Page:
As I sat reading the newspaper obituaries today (old habit from working in a seniors centre), I got to thinking, why do we wait until someone dies before we get to know them? I used to work around senior citizens, working with them was a small portion of my job but my office was in the senior’s centre so I got to know them and see them daily. But even when I was working, I found out things about the people I was around every day after they were gone. And it happened again today, I noticed that 2 of the seniors I knew from work had passed away and as I read their obituaries I found out some amazing things about them, leaving me sad that I didn’t take the time to get to know them, I mean really know who they were when they were alive and I saw them daily. Sure, I knew them on the surface, knew what they liked to do at the senior’s centre, knew what they did in my little world, but not who they were over the course of their life. For example, one of the ladies was a regular at the centre every couple of days. I knew that she took a weight training class twice a week, did yoga regularly, was a part of the book club, she played scrabble weekly, she volunteered in our kitchen, delivered for Meals on Wheels and was part of the Naturalists Society. But what I didn’t know and wish I did was that she was among the first women in Canada to join the Canadian Armed Forces, enlisting in the RCAF Women’s Division in 1943. As a senior she traveled to Kenya, the Baltic Sea, Haida Gwaii, Australia, New Zealand, Malta, Newfoundland, Cuba and Mexico. She went for a 2-week vacation in England and Scotland when she was 94 years old. She died with 6 years left on her passport which her family says was evidence of her optimistic attitude. The words in the last paragraph of her obituary left me wanting to go back and spend more time with this amazing woman. They said that she has been a role model for all on how to live a peaceful, joyful and productive life without judgement but with grace, vibrancy and love. What a beautiful legacy to leave your family and friends with. That’s what I am striving for, those are things that I hope my family and friends can say earnestly about me both while I’m still on this earth and when I have passed on.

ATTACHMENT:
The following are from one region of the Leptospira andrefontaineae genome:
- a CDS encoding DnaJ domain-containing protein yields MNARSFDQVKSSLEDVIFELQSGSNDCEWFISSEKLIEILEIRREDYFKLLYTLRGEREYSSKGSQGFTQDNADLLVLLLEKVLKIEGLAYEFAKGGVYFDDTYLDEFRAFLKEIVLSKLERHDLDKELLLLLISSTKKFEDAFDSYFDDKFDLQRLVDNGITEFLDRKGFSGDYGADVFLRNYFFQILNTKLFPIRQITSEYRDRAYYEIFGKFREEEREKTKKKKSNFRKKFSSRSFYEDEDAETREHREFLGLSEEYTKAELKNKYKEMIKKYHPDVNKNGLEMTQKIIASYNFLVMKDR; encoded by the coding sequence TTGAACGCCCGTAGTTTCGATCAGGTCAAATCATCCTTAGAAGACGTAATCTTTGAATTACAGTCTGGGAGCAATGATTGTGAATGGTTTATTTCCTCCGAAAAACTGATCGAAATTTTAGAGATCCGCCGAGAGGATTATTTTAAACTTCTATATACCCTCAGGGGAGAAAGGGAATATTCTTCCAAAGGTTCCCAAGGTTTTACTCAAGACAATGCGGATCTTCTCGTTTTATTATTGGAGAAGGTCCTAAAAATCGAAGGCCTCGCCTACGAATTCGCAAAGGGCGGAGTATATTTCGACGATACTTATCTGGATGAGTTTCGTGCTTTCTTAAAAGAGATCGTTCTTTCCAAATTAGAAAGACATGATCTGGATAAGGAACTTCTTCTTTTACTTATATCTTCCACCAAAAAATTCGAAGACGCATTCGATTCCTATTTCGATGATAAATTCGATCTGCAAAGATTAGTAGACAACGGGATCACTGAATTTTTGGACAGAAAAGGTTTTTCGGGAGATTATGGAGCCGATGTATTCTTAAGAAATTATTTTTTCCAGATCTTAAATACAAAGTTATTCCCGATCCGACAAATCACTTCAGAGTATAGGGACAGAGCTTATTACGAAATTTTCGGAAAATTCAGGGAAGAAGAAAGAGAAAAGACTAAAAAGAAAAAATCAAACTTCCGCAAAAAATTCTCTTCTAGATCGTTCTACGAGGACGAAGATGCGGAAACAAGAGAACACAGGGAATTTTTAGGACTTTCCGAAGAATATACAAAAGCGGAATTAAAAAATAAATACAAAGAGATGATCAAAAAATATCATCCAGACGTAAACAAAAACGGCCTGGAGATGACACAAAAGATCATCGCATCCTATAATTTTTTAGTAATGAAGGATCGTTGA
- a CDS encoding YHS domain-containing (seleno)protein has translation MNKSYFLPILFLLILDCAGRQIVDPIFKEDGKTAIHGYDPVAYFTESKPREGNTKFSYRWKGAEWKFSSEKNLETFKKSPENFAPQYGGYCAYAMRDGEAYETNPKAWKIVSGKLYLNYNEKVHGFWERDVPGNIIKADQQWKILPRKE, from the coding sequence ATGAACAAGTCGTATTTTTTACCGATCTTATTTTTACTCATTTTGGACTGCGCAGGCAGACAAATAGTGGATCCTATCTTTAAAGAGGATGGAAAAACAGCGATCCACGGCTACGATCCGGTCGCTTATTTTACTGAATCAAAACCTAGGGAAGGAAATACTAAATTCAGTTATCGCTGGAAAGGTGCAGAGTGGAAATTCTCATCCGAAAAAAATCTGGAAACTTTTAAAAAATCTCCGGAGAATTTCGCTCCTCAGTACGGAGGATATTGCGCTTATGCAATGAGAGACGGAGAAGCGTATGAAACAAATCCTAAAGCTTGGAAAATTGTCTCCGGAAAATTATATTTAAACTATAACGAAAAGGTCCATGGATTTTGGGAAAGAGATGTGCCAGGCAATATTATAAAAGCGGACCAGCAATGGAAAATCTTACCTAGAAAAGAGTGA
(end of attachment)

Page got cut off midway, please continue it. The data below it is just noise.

Another “young” lady passed away at the age of 87. I knew her as someone who was passionate about the environment, she sang in the local choir, took Tai Chi weekly and loved to walk everywhere. What I didn’t know was that she sailed her boat to New Zealand where she then hitch-hiked and worked her way through all New Zealand and Australia, she also was a pranic healer and her family referred to her as the natural dog whisperer. Why didn’t I know this about her, I saw her regularly? I guess my excuse is that I was far too busy with my work to take the time to spend with these interesting and amazing people that I saw everyday. I remember learning about another lady that I knew as an avid table tennis player but I later learned (again, from her obituary) that she was a nurse in one of the wars and that she met her husband while stationed overseas. They both served this country and left the military with honors and were married for over 50 years. Those kinds of things are fascinating and inspiring to me, can you imagine taking the time to hear about their history over lunch? There is so much wisdom, culture and history in our senior citizens and it’s a shame that we don’t take the time to soak it all in while they are alive to hear the story with their own words and through their own eyes.